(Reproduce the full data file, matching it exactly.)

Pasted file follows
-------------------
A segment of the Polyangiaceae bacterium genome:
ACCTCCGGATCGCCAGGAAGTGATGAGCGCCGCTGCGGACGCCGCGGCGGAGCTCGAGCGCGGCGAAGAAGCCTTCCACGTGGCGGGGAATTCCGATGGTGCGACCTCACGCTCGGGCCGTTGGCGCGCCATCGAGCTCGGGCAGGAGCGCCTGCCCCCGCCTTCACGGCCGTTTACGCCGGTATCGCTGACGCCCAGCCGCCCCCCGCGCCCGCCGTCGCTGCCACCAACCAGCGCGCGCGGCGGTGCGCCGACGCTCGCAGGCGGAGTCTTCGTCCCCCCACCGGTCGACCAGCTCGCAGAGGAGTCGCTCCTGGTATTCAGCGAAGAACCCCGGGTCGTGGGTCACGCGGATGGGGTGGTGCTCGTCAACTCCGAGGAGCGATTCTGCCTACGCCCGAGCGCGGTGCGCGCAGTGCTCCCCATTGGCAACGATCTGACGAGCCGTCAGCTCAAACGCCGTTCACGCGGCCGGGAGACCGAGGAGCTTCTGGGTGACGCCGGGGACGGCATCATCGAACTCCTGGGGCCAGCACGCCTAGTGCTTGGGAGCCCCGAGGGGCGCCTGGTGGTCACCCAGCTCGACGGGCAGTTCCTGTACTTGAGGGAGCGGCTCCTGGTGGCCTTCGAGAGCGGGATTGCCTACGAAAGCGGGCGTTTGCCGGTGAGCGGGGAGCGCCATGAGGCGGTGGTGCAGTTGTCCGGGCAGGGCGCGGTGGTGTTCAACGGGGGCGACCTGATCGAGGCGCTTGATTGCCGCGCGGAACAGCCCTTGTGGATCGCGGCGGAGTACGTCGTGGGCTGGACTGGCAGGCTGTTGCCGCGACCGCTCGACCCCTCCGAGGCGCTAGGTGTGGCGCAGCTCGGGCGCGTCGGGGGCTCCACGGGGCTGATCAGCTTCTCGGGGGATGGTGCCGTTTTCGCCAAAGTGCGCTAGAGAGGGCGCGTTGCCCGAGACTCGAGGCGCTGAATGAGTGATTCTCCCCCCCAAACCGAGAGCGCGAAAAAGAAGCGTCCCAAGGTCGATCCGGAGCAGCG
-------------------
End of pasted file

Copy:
A segment of the Polyangiaceae bacterium genome:
ACCTCCGGATCGCCAGGAAGTGATGAGCGCCGCTGCGGACGCCGCGGCGGAGCTCGAGCGCGGCGAAGAAGCCTTCCACGTGGCGGGGAATTCCGATGGTGCGACCTCACGCTCGGGCCGTTGGCGCGCCATCGAGCTCGGGCAGGAGCGCCTGCCCCCGCCTTCACGGCCGTTTACGCCGGTATCGCTGACGCCCAGCCGCCCCCCGCGCCCGCCGTCGCTGCCACCAACCAGCGCGCGCGGCGGTGCGCCGACGCTCGCAGGCGGAGTCTTCGTCCCCCCACCGGTCGACCAGCTCGCAGAGGAGTCGCTCCTGGTATTCAGCGAAGAACCCCGGGTCGTGGGTCACGCGGATGGGGTGGTGCTCGTCAACTCCGAGGAGCGATTCTGCCTACGCCCGAGCGCGGTGCGCGCAGTGCTCCCCATTGGCAACGATCTGACGAGCCGTCAGCTCAAACGCCGTTCACGCGGCCGGGAGACCGAGGAGCTTCTGGGTGACGCCGGGGACGGCATCATCGAACTCCTGGGGCCAGCACGCCTAGTGCTTGGGAGCCCCGAGGGGCGCCTGGTGGTCACCCAGCTCGACGGGCAGTTCCTGTACTTGAGGGAGCGGCTCCTGGTGGCCTTCGAGAGCGGGATTGCCTACGAAAGCGGGCGTTTGCCGGTGAGCGGGGAGCGCCATGAGGCGGTGGTGCAGTTGTCCGGGCAGGGCGCGGTGGTGTTCAACGGGGGCGACCTGATCGAGGCGCTTGATTGCCGCGCGGAACAGCCCTTGTGGATCGCGGCGGAGTACGTCGTGGGCTGGACTGGCAGGCTGTTGCCGCGACCGCTCGACCCCTCCGAGGCGCTAGGTGTGGCGCAGCTCGGGCGCGTCGGGGGCTCCACGGGGCTGATCAGCTTCTCGGGGGATGGTGCCGTTTTCGCCAAAGTGCGCTAGAGAGGGCGCGTTGCCCGAGACTCGAGGCGCTGAATGAGTGATTCTCCCCCCCAAACCGAGAGCGCGAAAAAGAAGCGTCCCAAGGTCGATCCGGAGCAGCG